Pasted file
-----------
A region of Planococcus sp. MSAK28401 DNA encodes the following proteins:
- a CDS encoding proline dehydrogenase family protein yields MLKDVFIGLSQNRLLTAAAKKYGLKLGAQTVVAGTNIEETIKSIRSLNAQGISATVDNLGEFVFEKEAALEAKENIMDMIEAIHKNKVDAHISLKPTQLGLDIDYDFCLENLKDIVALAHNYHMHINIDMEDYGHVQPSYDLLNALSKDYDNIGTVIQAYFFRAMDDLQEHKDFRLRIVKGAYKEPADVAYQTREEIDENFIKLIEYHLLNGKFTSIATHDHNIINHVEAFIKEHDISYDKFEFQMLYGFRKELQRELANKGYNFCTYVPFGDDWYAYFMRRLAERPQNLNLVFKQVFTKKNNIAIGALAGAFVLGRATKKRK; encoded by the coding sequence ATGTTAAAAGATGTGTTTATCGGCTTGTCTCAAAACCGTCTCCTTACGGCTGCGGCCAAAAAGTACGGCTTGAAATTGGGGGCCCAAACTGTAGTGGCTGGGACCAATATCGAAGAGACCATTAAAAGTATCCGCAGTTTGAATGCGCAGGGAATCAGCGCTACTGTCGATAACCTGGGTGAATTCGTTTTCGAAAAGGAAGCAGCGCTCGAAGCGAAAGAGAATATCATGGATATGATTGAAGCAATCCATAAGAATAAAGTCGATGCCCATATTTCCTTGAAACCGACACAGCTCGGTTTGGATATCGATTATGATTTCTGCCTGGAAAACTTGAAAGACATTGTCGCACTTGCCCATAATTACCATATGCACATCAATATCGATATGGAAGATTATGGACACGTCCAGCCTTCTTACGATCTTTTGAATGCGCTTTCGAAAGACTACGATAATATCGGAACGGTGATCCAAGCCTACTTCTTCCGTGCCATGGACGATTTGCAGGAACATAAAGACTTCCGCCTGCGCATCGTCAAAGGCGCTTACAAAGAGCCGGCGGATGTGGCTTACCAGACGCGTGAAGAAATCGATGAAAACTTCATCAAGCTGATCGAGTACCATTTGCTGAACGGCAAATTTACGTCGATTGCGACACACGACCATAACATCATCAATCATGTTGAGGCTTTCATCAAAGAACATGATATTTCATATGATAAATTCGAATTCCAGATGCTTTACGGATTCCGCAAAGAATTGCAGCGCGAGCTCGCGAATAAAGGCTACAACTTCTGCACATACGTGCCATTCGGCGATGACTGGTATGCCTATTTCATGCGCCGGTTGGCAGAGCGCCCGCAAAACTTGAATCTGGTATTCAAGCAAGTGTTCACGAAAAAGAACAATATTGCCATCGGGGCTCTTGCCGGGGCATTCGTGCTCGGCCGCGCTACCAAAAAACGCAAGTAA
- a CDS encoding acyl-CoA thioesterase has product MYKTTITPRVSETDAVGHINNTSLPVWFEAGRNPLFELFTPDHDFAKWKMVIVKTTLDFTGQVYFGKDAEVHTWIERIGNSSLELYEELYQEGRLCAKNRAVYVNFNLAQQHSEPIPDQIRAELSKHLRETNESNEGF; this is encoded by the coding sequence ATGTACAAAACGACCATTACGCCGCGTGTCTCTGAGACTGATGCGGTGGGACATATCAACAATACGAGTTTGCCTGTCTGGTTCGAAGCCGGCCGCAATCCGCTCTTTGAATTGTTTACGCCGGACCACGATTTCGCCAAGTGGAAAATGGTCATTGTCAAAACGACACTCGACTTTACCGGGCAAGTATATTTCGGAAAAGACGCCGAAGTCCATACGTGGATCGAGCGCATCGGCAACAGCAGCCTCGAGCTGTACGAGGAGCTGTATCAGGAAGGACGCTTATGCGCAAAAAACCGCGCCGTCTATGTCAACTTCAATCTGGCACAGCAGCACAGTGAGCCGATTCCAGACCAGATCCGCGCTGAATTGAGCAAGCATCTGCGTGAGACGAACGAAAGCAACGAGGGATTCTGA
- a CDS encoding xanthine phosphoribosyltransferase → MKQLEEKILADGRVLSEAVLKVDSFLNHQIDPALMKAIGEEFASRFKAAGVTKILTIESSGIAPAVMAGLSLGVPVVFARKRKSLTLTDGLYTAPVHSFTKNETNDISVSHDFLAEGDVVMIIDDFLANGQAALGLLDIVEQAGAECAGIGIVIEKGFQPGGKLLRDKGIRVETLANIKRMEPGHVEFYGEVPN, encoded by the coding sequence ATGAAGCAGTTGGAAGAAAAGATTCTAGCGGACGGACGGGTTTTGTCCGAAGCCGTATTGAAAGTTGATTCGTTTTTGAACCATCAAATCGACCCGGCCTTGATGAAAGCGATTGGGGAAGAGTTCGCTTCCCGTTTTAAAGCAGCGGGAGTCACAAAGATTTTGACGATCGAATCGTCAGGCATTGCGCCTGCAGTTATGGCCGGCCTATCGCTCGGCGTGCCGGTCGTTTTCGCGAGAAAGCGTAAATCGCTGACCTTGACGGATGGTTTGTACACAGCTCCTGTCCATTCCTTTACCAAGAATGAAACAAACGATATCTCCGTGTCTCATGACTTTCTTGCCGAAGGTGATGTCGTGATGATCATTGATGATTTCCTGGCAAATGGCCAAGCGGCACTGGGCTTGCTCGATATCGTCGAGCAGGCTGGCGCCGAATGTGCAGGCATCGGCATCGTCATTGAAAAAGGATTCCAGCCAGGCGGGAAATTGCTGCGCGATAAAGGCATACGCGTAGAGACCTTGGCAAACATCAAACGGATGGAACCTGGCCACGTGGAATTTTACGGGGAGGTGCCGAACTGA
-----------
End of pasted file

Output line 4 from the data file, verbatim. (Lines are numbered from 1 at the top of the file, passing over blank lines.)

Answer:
- a CDS encoding xanthine phosphoribosyltransferase → MKQLEEKILADGRVLSEAVLKVDSFLNHQIDPALMKAIGEEFASRFKAAGVTKILTIESSGIAPAVMAGLSLGVPVVFARKRKSLTLTDGLYTAPVHSFTKNETNDISVSHDFLAEGDVVMIIDDFLANGQAALGLLDIVEQAGAECAGIGIVIEKGFQPGGKLLRDKGIRVETLANIKRMEPGHVEFYGEVPN, encoded by the coding sequence ATGAAGCAGTTGGAAGAAAAGATTCTAGCGGACGGACGGGTTTTGTCCGAAGCCGTATTGAAAGTTGATTCGTTTTTGAACCATCAAATCGACCCGGCCTTGATGAAAGCGATTGGGGAAGAGTTCGCTTCCCGTTTTAAAGCAGCGGGAGTCACAAAGATTTTGACGATCGAATCGTCAGGCATTGCGCCTGCAGTTATGGCCGGCCTATCGCTCGGCGTGCCGGTCGTTTTCGCGAGAAAGCGTAAATCGCTGACCTTGACGGATGGTTTGTACACAGCTCCTGTCCATTCCTTTACCAAGAATGAAACAAACGATATCTCCGTGTCTCATGACTTTCTTGCCGAAGGTGATGTCGTGATGATCATTGATGATTTCCTGGCAAATGGCCAAGCGGCACTGGGCTTGCTCGATATCGTCGAGCAGGCTGGCGCCGAATGTGCAGGCATCGGCATCGTCATTGAAAAAGGATTCCAGCCAGGCGGGAAATTGCTGCGCGATAAAGGCATACGCGTAGAGACCTTGGCAAACATCAAACGGATGGAACCTGGCCACGTGGAATTTTACGGGGAGGTGCCGAACTGA